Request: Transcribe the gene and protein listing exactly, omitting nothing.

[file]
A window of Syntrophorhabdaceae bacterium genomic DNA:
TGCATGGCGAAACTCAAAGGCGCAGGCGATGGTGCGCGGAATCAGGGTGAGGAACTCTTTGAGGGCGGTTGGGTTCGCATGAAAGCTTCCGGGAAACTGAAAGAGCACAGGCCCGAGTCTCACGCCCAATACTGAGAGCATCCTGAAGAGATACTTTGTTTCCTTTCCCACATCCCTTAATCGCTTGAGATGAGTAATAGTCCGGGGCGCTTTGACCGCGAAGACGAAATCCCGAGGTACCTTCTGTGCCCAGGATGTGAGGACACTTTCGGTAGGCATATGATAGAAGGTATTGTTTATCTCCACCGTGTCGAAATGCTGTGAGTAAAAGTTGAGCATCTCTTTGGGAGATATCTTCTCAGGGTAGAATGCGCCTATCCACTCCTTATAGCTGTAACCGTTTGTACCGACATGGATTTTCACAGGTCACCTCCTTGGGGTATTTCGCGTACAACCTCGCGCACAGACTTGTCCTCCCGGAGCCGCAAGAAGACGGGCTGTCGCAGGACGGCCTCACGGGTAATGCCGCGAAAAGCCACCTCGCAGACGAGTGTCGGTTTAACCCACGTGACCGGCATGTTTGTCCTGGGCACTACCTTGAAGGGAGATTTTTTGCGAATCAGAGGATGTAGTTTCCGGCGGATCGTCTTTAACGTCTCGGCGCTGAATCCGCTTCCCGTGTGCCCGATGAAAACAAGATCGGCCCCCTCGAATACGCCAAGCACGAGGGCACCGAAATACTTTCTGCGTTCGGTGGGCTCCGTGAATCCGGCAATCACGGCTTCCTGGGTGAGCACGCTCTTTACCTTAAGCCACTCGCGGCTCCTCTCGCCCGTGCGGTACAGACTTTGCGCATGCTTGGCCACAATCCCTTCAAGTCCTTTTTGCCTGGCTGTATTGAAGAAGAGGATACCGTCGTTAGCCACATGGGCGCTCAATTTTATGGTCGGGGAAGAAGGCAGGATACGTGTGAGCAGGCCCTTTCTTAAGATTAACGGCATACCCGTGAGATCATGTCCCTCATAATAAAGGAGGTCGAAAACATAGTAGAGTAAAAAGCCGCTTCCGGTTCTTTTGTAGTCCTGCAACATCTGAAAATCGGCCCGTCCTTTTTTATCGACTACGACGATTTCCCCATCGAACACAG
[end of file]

A window of Syntrophorhabdaceae bacterium genomic DNA:
TGCATGGCGAAACTCAAAGGCGCAGGCGATGGTGCGCGGAATCAGGGTGAGGAACTCTTTGAGGGCGGTTGGGTTCGCATGAAAGCTTCCGGGAAACTGAAAGAGCACAGGCCCGAGTCTCACGCCCAATACTGAGAGCATCCTGAAGAGATACTTTGTTTCCTTTCCCACATCCCTTAATCGCTTGAGATGAGTAATAGTCCGGGGCGCTTTGACCGCGAAGACGAAATCCCGAGGTACCTTCTGTGCCCAGGATGTGAGGACACTTTCGGTAGGCATATGATAGAAGGTATTGTTTATCTCCACCGTGTCGAAATGCTGTGAGTAAAAGTTGAGCATCTCTTTGGGAGATATCTTCTCAGGGTAGAATGCGCCTATCCACTCCTTATAGCTGTAACCGTTTGTACCGACATGGATTTTCACAGGTCACCTCCTTGGGGTATTTCGCGTACAACCTCGCGCACAGACTTGTCCTCCCGGAGCCGCAAGAAGACGGGCTGTCGCAGGACGGCCTCACGGGTAATGCCGCGAAAAGCCACCTCGCAGACGAGTGTCGGTTTAACCCACGTGACCGGCATGTTTGTCCTGGGCACTACCTTGAAGGGAGATTTTTTGCGAATCAGAGGATGTAGTTTCCGGCGGATCGTCTTTAACGTCTCGGCGCTGAATCCGCTTCCCGTGTGCCCGATGAAAACAAGATCGGCCCCCTCGAATACGCCAAGCACGAGGGCACCGAAATACTTTCTGCGTTCGGTGGGCTCCGTGAATCCGGCAATCACGGCTTCCTGGGTGAGCACGCTCTTTACCTTAAGCCACTCGCGGCTCCTCTCGCCCGTGCGGTACAGACTTTGCGCATGCTTGGCCACAATCCCTTCAAGTCCTTTTTGCCTGGCTGTATTGAAGAAGAGGATACCGTCGTTAGCCACATGGGCGCTCAATTTTATGGTCGGGGAAGAAGGCAGGATACGTGTGAGCAGGCCCTTTCTTAAGATTAACGGCATACCCGTGAGATCATGTCCCTCATAATAAAGGAGGTCGAAAACATAGTAGAGTAAAAAGCCGCTTCCGGTTCTTTTGTAGTCCTGCAACATCTGAAAATCGGCCCGTCCTTTTTTATCGACTACGACGATTTCCCCATCGAACACAG